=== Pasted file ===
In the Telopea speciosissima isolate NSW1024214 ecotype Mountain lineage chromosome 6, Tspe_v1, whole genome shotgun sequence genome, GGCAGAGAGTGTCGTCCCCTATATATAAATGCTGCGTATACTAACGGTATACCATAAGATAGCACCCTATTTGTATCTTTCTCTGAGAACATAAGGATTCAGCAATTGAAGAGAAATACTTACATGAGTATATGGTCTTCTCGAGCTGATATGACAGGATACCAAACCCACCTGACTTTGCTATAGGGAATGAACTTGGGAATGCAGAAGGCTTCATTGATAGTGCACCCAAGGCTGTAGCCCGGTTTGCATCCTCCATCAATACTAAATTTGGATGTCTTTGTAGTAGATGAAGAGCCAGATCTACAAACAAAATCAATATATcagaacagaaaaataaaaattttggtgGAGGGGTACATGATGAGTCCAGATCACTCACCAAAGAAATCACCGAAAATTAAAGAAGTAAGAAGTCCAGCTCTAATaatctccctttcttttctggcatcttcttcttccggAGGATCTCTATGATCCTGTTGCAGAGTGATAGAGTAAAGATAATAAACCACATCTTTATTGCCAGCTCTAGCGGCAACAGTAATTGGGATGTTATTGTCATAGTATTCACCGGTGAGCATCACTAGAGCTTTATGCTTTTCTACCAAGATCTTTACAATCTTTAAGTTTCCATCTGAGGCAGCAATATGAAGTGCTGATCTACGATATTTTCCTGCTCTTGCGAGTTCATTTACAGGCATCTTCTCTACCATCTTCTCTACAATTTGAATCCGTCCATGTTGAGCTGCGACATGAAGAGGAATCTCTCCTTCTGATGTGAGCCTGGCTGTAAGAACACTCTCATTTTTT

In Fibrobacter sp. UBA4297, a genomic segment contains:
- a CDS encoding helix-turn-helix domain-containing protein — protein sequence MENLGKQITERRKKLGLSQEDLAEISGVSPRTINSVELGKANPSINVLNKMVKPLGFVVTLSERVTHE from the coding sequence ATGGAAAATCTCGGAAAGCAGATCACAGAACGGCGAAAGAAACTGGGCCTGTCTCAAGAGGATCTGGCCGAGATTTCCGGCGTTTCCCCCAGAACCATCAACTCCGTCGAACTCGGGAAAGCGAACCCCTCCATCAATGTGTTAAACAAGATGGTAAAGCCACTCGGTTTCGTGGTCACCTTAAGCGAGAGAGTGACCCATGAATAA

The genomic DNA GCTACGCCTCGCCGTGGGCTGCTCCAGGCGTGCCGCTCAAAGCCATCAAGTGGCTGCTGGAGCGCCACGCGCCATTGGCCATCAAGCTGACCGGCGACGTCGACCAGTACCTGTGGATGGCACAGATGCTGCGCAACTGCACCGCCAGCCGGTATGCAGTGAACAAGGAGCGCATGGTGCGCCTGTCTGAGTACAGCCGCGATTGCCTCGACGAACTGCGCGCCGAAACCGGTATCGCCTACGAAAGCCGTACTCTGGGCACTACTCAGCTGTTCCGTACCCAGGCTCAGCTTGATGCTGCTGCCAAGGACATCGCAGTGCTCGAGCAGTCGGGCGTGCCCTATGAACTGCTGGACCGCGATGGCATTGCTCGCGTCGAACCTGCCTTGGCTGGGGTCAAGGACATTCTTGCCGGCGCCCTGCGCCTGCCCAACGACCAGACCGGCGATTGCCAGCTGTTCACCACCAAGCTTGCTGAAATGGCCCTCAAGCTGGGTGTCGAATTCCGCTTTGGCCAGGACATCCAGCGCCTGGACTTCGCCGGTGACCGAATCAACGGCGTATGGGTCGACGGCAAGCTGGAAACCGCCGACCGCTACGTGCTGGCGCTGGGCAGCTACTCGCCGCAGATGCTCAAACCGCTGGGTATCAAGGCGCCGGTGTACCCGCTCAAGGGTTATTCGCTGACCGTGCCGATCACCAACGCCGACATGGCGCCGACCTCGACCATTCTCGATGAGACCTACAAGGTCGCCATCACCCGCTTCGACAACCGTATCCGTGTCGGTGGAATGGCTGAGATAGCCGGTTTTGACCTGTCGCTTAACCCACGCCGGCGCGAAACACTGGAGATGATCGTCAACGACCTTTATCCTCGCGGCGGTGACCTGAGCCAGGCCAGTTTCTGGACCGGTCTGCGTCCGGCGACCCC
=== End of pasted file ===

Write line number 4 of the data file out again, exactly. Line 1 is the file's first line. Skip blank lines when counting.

The genomic DNA GCTACGCCTCGCCGTGGGCTGCTCCAGGCGTGCCGCTCAAAGCCATCAAGTGGCTGCTGGAGCGCCACGCGCCATTGGCCATCAAGCTGACCGGCGACGTCGACCAGTACCTGTGGATGGCACAGATGCTGCGCAACTGCACCGCCAGCCGGTATGCAGTGAACAAGGAGCGCATGGTGCGCCTGTCTGAGTACAGCCGCGATTGCCTCGACGAACTGCGCGCCGAAACCGGTATCGCCTACGAAAGCCGTACTCTGGGCACTACTCAGCTGTTCCGTACCCAGGCTCAGCTTGATGCTGCTGCCAAGGACATCGCAGTGCTCGAGCAGTCGGGCGTGCCCTATGAACTGCTGGACCGCGATGGCATTGCTCGCGTCGAACCTGCCTTGGCTGGGGTCAAGGACATTCTTGCCGGCGCCCTGCGCCTGCCCAACGACCAGACCGGCGATTGCCAGCTGTTCACCACCAAGCTTGCTGAAATGGCCCTCAAGCTGGGTGTCGAATTCCGCTTTGGCCAGGACATCCAGCGCCTGGACTTCGCCGGTGACCGAATCAACGGCGTATGGGTCGACGGCAAGCTGGAAACCGCCGACCGCTACGTGCTGGCGCTGGGCAGCTACTCGCCGCAGATGCTCAAACCGCTGGGTATCAAGGCGCCGGTGTACCCGCTCAAGGGTTATTCGCTGACCGTGCCGATCACCAACGCCGACATGGCGCCGACCTCGACCATTCTCGATGAGACCTACAAGGTCGCCATCACCCGCTTCGACAACCGTATCCGTGTCGGTGGAATGGCTGAGATAGCCGGTTTTGACCTGTCGCTTAACCCACGCCGGCGCGAAACACTGGAGATGATCGTCAACGACCTTTATCCTCGCGGCGGTGACCTGAGCCAGGCCAGTTTCTGGACCGGTCTGCGTCCGGCGACCCC